Fine, I will do it myself

Technical Deep Dive

To get a greater understanding of how each of these Killer Apps works, we conducted a deep dive into the protocol’s contract.

Frax Finance’s core logic lives in the pool contract, which controls when FRAX can be minted and redeemed. The current mainnet deployment is a USDC pool that only allows single collateral. But FRAX is moving towards a multi-collateral backed stablecoin, so we are going to look at the V3 version of the contract instead.

Minting FRAX

Anyone can mint FRAX by calling the function FraxPoolV3#mintFrax, as long as the following conditions are satisfied.

  1. The collateral type has to be supported. It is checked in the modifier collateralEnabled.
modifier collateralEnabled(uint256 col_idx) {
    require(enabled_collaterals[collateral_addresses[col_idx]], "Collateral disabled");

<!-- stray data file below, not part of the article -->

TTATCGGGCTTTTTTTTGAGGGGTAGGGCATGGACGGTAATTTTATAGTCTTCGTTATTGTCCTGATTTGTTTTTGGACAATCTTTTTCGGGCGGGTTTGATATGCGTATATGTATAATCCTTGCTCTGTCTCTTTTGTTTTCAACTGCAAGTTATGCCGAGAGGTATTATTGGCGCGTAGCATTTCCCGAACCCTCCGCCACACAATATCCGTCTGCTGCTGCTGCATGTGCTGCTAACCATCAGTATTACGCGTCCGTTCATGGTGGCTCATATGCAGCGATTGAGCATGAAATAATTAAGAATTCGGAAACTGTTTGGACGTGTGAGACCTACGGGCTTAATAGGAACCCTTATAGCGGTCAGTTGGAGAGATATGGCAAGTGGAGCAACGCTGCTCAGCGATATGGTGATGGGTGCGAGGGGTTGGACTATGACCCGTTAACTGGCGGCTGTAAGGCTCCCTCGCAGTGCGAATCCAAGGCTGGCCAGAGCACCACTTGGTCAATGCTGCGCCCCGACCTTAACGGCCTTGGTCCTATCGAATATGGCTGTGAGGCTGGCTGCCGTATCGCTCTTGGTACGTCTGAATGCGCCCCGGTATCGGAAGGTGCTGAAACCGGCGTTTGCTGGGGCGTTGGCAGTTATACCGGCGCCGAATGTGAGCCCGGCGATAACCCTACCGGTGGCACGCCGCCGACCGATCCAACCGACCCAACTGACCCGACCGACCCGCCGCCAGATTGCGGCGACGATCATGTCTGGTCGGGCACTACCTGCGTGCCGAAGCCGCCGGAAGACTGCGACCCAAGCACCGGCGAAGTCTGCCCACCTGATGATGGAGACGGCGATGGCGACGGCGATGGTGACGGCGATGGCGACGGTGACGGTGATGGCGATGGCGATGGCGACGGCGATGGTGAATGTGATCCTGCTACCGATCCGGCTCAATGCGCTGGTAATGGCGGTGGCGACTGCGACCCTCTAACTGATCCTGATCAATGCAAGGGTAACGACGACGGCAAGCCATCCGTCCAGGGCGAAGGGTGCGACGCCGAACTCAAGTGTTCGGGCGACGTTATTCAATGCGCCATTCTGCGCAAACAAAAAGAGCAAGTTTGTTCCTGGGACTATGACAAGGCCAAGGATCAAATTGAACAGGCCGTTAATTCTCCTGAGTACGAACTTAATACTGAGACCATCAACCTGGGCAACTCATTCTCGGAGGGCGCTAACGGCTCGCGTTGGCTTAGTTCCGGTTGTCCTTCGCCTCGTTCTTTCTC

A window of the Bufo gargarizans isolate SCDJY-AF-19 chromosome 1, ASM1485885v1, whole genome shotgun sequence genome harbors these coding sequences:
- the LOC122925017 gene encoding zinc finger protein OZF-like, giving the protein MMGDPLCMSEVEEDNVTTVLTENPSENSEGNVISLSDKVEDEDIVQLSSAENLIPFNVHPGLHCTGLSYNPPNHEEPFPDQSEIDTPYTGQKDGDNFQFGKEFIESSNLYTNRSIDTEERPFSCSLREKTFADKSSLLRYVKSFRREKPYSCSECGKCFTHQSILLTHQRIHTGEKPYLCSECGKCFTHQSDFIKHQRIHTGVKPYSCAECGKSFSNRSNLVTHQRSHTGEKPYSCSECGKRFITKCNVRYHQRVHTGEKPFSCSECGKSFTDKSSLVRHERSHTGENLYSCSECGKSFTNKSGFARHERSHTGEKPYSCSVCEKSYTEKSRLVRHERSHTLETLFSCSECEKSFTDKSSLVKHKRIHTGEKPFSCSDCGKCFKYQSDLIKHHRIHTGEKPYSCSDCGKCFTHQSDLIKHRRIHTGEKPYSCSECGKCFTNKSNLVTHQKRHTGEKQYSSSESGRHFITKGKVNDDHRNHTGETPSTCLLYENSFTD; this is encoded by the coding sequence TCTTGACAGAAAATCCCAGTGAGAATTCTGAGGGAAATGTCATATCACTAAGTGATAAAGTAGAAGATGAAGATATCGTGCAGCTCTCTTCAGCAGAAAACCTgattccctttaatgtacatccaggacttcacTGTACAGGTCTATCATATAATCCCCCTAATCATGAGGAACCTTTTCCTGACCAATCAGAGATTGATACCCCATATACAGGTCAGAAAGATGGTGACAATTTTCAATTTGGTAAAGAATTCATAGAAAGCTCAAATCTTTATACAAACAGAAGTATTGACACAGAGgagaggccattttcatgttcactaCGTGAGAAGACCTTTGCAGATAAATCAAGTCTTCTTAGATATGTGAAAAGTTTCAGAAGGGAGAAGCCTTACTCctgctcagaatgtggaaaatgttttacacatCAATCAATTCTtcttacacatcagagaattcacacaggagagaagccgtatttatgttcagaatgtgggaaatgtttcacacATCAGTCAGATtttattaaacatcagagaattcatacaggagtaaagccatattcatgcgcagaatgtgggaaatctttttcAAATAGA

Only the contract owner and the timelock address have the right to enable/disable collaterals. A majority of the protocol’s privileged functions can only be called by the contract owner or on-chain governance through the timelock contract.

  1. Minting using the said collateral is not paused.

require(mintPaused[col_idx] == false, "Minting is paused");

  1. Current FRAX price is above the mint price threshold. The initial threshold is set to be $1.01. Given how the protocol wants to stabilize FRAX at around $1, it does not make sense to allow inflate token supply when the price is above $1.

require(getFRAXPrice() >= mint_price_threshold, "Frax price too low");

FRAX’s price in USD is retrieved from Chainlink. Most Chainlink price feeds return a number in 8 decimals. The function then trims it to 6 decimal places by multiplying it by PRICE_PRECISION (1e6) and then dividing it by 10 ** 8 (It is common to see decimals conversion in Solidity due to the absence of native decimals type. Also, always multiply first before division to avoid a loss in precision!).

function getFRAXPrice() public view returns (uint256) {
    (uint80 roundID, int price, , uint256 updatedAt, uint80 answeredInRound) = priceFeedFRAXUSD.latestRoundData();